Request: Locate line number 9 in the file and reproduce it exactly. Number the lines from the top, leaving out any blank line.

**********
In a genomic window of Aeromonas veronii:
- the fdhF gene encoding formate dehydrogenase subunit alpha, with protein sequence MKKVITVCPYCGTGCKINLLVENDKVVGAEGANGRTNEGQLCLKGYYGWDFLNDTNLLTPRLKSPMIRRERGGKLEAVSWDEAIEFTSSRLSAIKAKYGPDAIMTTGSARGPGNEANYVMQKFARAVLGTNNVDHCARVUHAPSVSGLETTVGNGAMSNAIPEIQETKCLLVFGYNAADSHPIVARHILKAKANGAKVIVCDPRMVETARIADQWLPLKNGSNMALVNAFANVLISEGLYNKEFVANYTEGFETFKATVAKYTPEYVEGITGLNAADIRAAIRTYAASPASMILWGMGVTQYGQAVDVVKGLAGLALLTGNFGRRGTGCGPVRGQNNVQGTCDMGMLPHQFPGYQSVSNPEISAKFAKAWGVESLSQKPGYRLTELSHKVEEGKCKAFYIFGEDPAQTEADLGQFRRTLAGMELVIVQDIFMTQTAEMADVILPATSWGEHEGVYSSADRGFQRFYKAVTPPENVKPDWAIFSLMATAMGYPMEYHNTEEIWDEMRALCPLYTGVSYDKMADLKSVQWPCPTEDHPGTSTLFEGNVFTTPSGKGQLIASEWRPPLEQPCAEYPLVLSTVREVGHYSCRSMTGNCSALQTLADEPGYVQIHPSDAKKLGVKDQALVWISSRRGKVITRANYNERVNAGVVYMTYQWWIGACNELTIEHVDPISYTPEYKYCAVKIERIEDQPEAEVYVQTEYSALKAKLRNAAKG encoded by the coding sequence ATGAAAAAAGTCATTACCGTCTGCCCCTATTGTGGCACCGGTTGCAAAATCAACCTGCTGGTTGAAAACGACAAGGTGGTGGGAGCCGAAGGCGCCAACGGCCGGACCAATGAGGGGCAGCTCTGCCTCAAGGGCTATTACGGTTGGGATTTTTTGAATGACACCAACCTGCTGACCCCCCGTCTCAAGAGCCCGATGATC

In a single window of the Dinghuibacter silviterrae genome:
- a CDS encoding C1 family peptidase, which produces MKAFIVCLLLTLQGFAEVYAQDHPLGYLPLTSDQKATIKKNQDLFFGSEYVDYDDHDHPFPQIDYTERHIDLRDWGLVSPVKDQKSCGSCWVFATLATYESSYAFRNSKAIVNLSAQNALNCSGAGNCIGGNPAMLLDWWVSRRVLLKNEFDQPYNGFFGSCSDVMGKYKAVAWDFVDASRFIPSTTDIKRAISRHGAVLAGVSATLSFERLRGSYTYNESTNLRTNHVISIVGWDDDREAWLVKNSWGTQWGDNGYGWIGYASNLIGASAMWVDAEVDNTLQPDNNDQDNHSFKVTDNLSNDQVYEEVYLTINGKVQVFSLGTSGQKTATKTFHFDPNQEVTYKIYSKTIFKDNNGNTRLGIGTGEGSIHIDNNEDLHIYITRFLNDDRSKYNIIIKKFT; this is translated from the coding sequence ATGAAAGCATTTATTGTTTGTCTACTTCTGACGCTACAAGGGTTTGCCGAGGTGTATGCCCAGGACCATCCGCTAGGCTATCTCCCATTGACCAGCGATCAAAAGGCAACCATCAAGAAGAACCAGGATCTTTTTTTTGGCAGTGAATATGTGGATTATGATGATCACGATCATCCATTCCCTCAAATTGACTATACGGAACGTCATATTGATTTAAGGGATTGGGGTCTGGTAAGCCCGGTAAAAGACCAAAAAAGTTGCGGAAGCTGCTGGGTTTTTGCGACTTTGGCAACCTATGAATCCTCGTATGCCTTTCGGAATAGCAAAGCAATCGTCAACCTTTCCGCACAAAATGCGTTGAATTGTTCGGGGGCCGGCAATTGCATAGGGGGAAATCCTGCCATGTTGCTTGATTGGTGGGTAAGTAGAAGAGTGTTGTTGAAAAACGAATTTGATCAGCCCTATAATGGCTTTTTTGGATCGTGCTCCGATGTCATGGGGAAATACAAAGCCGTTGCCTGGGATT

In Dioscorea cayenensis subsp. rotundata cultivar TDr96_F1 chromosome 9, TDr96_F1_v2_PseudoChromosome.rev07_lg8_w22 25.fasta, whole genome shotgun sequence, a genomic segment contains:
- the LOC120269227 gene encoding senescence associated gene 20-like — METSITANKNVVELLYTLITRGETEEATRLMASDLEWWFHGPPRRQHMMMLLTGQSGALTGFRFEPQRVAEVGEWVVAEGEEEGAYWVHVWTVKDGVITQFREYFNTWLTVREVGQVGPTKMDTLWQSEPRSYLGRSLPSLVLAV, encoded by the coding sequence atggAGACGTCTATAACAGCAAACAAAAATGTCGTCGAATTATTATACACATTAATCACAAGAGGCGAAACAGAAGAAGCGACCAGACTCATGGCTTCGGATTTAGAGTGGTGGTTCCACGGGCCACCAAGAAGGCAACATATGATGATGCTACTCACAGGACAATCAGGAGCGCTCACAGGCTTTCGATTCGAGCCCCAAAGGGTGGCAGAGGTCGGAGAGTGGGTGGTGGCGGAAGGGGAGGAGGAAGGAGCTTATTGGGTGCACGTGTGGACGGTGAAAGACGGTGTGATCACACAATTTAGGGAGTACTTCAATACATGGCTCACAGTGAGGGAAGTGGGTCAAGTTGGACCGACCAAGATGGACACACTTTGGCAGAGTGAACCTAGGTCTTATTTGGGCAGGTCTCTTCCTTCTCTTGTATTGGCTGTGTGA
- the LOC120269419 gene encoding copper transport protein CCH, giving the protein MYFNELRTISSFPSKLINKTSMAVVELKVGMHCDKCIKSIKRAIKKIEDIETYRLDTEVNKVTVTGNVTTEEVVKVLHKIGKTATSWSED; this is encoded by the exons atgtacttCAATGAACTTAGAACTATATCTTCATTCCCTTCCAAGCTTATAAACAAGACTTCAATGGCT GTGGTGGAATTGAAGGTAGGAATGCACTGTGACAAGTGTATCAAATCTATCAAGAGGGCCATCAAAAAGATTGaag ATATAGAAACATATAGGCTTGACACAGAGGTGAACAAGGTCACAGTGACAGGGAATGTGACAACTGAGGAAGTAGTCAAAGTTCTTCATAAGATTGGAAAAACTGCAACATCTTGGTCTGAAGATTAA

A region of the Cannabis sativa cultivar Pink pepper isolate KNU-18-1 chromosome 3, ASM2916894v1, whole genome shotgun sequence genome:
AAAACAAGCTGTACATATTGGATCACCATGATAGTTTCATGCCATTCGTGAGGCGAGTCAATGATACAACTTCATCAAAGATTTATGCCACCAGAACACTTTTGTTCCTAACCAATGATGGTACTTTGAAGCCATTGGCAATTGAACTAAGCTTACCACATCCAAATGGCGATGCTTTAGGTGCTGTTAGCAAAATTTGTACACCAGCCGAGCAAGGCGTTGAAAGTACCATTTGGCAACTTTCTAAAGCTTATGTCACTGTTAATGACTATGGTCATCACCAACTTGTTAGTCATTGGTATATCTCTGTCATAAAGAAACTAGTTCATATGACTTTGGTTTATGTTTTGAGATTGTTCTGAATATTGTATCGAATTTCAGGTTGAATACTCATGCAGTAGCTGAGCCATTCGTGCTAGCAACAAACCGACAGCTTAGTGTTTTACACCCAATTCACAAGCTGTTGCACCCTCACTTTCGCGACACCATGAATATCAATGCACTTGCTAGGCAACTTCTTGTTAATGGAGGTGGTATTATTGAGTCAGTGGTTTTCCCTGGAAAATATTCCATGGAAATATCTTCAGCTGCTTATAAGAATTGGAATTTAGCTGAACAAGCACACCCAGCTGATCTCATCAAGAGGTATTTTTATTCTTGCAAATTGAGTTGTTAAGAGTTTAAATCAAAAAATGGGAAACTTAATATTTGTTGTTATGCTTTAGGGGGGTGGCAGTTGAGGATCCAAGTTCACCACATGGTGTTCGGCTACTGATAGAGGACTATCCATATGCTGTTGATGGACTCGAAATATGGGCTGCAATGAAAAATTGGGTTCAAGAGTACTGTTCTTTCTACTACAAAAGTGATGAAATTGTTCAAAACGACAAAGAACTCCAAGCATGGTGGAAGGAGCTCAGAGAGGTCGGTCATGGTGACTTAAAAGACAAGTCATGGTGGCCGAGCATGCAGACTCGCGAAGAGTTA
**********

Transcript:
AAAACAAGCTGTACATATTGGATCACCATGATAGTTTCATGCCATTCGTGAGGCGAGTCAATGATACAACTTCATCAAAGATTTATGCCACCAGAACACTTTTGTTCCTAACCAATGATGGTACTTTGAAGCCATTGGCAATTGAACTAAGCTTACCACATCCAAATGGCGATGCTTTAGGTGCTGTTAGCAAAATTTGTACACCAGCCGAGCAAGGCGTTGAAAGTACCATTTGGCAACTTTCTAAAGCTTATGTCACTGTTAATGACTATGGTCATCACCAACTTGTTAGTCATTGGTATATCTCTGTCATAAAGAAACTAGTTCATATGACTTTGGTTTATGTTTTGAGATTGTTCTGAATATTGTATCGAATTTCAGGTTGAATACTCATGCAGTAGCTGAGCCATTCGTGCTAGCAACAAACCGACAGCTTAGTGTTTTACACCCAATTCACAAGCTGTTGCACCCTCACTTTCGCGACACCATGAATATCAATGCACTTGCTAGGCAACTTCTTGTTAATGGAGGTGGTATTATTGAGTCAGTGGTTTTCCCTGGAAAATATTCCATGGAAATATCTTCAGCTGCTTATAAGAATTGGAATTTAGCTGAACAAGCACACCCAGCTGATCTCATCAAGAGGTATTTTTATTCTTGCAAATTGAGTTGTTAAGAGTTTAAATCAAAAAATGGGAAACTTAATATTTGTTGTTATGCTTTAGGGGGGTGGCAGTTGAGGATCCAAGTTCACCACATGGTGTTCGGCTACTGATAGAGGACTATCCATATGCTGTTGATGGACTCGAAATATGGGCTGCAATGAAAAATTGGGTTCAAGAGTACTGTTCTTTCTACTACAAAAGTGATGAAATTGTTCAAAACGACAAAGAACTCCAAGCATGGTGGAAGGAGCTCAGAGAGGTCGGTCATGGTGACTTAAAAGACAAGTCATGGTGGCCGAGCATGCAGACTCGCGAAGAGTTA